Kinect Sesame Street TV

Kinect Sesame Street TV was a blast to work on. Like most, I grew up watching Sesame Street, so it was a real treat to be working on an interactive version of it! Seeing the whole process behind creating branching narrative interactive television was a real learning experience, working alongside game designers, programmers, developers... and Elmo, of course. When I joined the small team, the majority of editing work was already complete on Season 1, so my role as ~Video Artist~ involved compositing, backplate amimation, tweaking edits and creating motion graphics (letter/number animation, shape animations, particles, as well as graphics for promo videos).

I also spent a lot of time working on the interactive Street Story segments: these are existing Sesame segments filmed on Sesame Street with human cast members and muppets, sometimes featuring a celebrity guest. To keep kids engaged during the roughly 7 minute stories, a hidden object is revealed to the child before the segment, and they must find the 12 remaining objects hidden throughout the segment. When they see the object, they point and say picture. When this happens, the object starts to glow and rotate, and Cooper (a completely digital muppet!) pops up, takes a picture of the child pointing using the Kinect camera, and the object counter goes up. At the end, the child is able to view a scrapbook of all these images and see how many objects they were able to find. Pretty fun!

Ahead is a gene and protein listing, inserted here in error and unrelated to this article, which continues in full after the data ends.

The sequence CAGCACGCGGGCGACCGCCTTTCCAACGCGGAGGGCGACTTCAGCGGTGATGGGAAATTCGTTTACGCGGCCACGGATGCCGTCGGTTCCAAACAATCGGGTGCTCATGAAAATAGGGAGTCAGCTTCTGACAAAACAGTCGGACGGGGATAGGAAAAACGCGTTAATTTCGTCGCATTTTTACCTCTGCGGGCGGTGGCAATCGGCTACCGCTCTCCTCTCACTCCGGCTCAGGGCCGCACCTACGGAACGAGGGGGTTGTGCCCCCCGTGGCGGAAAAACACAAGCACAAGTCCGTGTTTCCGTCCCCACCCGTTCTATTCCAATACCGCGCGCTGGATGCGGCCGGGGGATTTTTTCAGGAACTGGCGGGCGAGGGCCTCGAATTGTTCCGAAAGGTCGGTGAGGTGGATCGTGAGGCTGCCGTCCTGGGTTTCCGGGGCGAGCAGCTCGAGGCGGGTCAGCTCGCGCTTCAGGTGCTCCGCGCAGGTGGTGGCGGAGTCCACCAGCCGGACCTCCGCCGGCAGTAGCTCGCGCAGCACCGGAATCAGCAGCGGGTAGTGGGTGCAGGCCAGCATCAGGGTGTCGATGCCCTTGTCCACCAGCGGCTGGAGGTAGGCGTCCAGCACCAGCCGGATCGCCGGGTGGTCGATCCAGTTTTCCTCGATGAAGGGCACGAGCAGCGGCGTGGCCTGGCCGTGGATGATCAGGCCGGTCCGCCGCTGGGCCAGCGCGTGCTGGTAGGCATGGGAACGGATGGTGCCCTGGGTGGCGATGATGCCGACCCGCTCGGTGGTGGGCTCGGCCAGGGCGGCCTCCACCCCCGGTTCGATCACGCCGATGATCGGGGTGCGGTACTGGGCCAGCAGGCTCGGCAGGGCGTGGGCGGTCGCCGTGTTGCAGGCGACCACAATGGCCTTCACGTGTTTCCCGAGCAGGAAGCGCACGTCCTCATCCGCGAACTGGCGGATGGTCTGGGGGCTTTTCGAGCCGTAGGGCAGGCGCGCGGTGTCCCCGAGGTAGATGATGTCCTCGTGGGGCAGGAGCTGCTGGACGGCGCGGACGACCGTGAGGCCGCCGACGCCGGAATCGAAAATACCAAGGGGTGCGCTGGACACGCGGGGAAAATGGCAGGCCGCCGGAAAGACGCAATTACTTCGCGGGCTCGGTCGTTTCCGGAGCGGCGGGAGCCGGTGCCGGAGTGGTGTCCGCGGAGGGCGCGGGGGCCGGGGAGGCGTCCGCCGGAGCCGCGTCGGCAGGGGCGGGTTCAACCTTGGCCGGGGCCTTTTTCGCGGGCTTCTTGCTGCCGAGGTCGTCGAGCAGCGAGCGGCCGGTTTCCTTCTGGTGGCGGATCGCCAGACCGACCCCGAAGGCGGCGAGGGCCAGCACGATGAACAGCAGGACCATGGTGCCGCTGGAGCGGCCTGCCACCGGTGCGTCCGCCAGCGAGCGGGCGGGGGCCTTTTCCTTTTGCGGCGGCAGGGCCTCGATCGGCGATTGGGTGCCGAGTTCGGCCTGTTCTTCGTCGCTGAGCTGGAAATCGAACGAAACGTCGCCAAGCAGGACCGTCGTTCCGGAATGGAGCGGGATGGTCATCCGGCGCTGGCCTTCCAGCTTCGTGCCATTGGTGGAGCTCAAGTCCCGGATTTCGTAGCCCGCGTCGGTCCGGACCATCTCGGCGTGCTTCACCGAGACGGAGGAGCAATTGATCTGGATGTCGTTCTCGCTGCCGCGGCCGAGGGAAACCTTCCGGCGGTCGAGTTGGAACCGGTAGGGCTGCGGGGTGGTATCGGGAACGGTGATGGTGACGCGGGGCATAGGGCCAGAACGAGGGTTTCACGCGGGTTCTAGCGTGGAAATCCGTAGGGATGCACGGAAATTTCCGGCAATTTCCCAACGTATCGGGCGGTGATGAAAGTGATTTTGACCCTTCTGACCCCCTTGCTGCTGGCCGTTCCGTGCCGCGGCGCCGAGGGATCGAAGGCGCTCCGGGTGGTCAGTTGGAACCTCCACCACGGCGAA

For Season 2, I was responsible for 'hiding' 12 objects in 8 Street Story segments (60 objects in total!) - this required a lot of meticulous camera tracking, rotoscoping (muppet fur!) and compositing. My favourite one was 'Cast Iron Cooks' featuring the hilarious Jason Schwartzman. Below is an example of the composited object (the pumpkin, if you couldn't guess), the glow which appears when found, and a screencap of Cooper popping up and taking a photo of the participant:

LISS-CastIron
LISS-Cooper